Peter Waterhouse is a Senior Strategist for CA Technologies.
In so many ways IT operations has developed a military-style culture. If IT ops teams are not fighting fires they’re triaging application casualties. Tech engineers are the troubleshooters and problems solvers who hunker down in command centers and war rooms.
For the battle weary on-call staff who are regularly dragged out of bed in the middle of the night, having to constantly deal with flaky infrastructure and poorly designed applications carries a heavy personal toll. So, what are the signs an IT organization is engaged in bad on-call practices? Three obvious ones to consider include:
Support teams are overloaded – Any talk of continuous delivery counts for squat if systems are badly designed, hurriedly released and poorly tested. If teams are constantly running from one problem to another then someone or something will eventually break. Of course, good application support engineers try to do the right thing by patching up systems to keep them in action. But such are the stresses of working in these environments that no time is ever available to work on permanent solutions. The result: Applications with Band-aids just limp from one major outage to the next.
Bad practice becomes the norm – If on-call staff is constantly asked to deal with floods of false-alarms, then any sense of urgency in responding to those alerts will be diminished – staff becomes desensitized. It’s a problem well understood in the field of healthcare where clinical staff have been known to dial-back cardiac alarm systems due to a nuisance factor. Similarly in IT, when on-call staff has alert fatigue they might be inclined to rejig some alert thresholds or hack up an automation to put old incident paging systems into snooze mode. Whatever the cheat, the results are never good.
Poor visibility and insight – What could be worse than being woken up at 3 a.m. to deal with a tech crisis? Being woken up at 3 a.m. and being absolutely powerless to do anything about it. Even with a swag of opensource monitoring tools at their disposal, including log aggregators and dashboards systems, on-call teams still struggle to address complex problems. Not because these tools are bad per se, but because narrowly focused monitoring only provides partial answers. That’s always been troublesome but now even more problematic due to the distributed, API-centric nature microservice style architectures.
Poor visibility doesn’t only manifest technically, there are people issues too. If senior managers aren’t aware of on-call burnout or just turn a blind eye, then methods should be employed to help them wake up and smell the stink. A good place to start is discussing the people cost associated with stressful on-call rotations. If, however, the empathetic approach falls short, try presenting all those latency, saturation and utilization issues in context of business impact – like revenue, profit, customer satisfaction.
Improving Conditions for Better Business Results
Apart from using monitoring to present on-call calamities in clear business terms, there are a many other common-sense approaches that can help give on-callers their life back.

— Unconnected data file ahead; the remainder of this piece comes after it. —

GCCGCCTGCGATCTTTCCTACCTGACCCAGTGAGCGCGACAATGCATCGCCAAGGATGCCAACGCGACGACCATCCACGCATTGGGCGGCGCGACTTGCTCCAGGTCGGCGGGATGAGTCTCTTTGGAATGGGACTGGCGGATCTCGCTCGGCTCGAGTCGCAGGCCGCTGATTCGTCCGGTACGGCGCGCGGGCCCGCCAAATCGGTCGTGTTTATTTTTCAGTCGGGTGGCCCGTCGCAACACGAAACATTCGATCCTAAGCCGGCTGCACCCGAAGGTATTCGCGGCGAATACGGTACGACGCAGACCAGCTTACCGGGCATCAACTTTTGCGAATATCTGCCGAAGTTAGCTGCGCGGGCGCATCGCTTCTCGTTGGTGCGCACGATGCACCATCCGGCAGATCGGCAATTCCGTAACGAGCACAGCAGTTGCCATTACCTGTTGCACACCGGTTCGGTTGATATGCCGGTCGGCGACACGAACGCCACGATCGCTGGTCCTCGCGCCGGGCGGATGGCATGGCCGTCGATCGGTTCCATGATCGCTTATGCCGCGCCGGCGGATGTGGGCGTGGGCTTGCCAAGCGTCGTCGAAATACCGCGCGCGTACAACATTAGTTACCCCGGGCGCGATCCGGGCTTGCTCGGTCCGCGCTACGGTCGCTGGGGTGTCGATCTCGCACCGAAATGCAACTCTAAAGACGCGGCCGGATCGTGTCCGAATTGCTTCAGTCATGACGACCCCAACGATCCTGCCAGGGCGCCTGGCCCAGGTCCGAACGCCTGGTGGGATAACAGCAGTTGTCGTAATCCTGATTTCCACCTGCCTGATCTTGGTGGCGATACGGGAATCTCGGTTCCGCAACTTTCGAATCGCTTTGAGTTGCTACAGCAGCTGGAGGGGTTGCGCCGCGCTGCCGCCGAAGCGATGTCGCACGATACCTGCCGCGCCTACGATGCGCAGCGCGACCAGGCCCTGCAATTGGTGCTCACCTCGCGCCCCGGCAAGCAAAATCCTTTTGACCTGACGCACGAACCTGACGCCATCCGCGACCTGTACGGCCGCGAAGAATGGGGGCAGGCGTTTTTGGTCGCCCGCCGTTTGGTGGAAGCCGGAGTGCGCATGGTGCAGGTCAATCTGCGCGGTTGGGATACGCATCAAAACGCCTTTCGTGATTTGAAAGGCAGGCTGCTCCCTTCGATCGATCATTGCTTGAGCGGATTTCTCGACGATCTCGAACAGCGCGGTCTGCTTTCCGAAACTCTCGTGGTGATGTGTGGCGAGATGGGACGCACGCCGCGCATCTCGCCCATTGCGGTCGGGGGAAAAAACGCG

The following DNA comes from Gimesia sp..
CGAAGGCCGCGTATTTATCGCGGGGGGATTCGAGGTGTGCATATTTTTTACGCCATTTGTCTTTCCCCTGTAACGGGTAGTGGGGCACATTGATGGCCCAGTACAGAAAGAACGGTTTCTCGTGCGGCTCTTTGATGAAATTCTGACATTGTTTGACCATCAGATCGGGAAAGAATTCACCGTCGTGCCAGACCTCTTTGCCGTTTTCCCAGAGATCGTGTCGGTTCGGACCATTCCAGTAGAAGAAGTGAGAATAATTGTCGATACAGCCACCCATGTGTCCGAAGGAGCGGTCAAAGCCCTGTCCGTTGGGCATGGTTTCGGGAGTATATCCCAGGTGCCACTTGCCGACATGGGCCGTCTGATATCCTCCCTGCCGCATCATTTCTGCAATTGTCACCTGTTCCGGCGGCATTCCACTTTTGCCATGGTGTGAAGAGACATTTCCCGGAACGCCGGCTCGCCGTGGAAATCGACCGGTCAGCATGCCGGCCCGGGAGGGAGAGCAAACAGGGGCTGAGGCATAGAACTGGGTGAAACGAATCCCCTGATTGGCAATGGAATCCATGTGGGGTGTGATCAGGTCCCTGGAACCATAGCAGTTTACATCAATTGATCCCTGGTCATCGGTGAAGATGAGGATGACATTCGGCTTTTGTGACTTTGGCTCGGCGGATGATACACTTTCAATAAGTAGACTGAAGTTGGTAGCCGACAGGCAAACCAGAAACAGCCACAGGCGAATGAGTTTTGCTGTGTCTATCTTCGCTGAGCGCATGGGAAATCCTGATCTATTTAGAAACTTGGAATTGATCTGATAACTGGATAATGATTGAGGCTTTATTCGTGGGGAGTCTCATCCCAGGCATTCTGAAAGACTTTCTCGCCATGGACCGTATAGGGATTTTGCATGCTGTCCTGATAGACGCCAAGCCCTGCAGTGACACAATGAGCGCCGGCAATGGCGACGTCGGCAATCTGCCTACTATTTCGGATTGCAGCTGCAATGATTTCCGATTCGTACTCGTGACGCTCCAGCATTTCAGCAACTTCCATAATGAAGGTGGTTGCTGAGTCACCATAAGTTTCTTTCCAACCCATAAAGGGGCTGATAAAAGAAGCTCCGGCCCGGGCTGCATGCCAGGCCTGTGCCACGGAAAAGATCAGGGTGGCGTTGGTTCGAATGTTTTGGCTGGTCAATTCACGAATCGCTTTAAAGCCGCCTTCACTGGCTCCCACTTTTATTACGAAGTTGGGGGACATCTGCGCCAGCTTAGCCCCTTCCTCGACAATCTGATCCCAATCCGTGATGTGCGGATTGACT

Make alerts actionable – What’s the point of alerting on machine related issues when they have no tangible impact on the business? Good monitoring avoids this by aggregating metrics at a service-level and only alerting on-call staff when customers are hurting and problems need fixing immediately. Anything else can wait until tomorrow when everyone’s had a good night’s sleep.
Automate runbooks – It’s a good practice to develop concise documentation that guides on-call staff during major service disruptions. That’s all fine and dandy but runbook effectiveness is highly dependent on development teams providing clear and up-to-date instructions, which isn’t always top of mind. Although there’s no substitute for good support documentation, advanced analytics-based monitoring tools can augment manual detective work with fully automated evidence gathering, correlation and recovery workflows.
Put developers on-call – However good on-call support engineers are, no one knows the idiosyncrasies of an application better than the people who wrote the actual code. Putting developers’ on-call means the people who’ve most likely caused the problem are the ones being put on the spot to fix it. Witnessing programming stuff-ups first hand in the small hours of the morning is also a great motivator to put things right – permanently.
Audit continuously – Even if the ultimate goal is to never page on-call staff, a more realistic objective is to ensure staff never get paged for the same problem twice. Again, good monitoring tools and analytics can support this – by for example, reviewing performance alerts over historical time periods and correlating with infrastructure or code changes.
When employees are continuously placed in stressful on-call situations they burn out – so will your business. By combining constant on-call reviews and auditing together with advanced monitoring practices, organizations can eliminate alert fatigue, increase service reliability and reduce the need for costly unplanned work.
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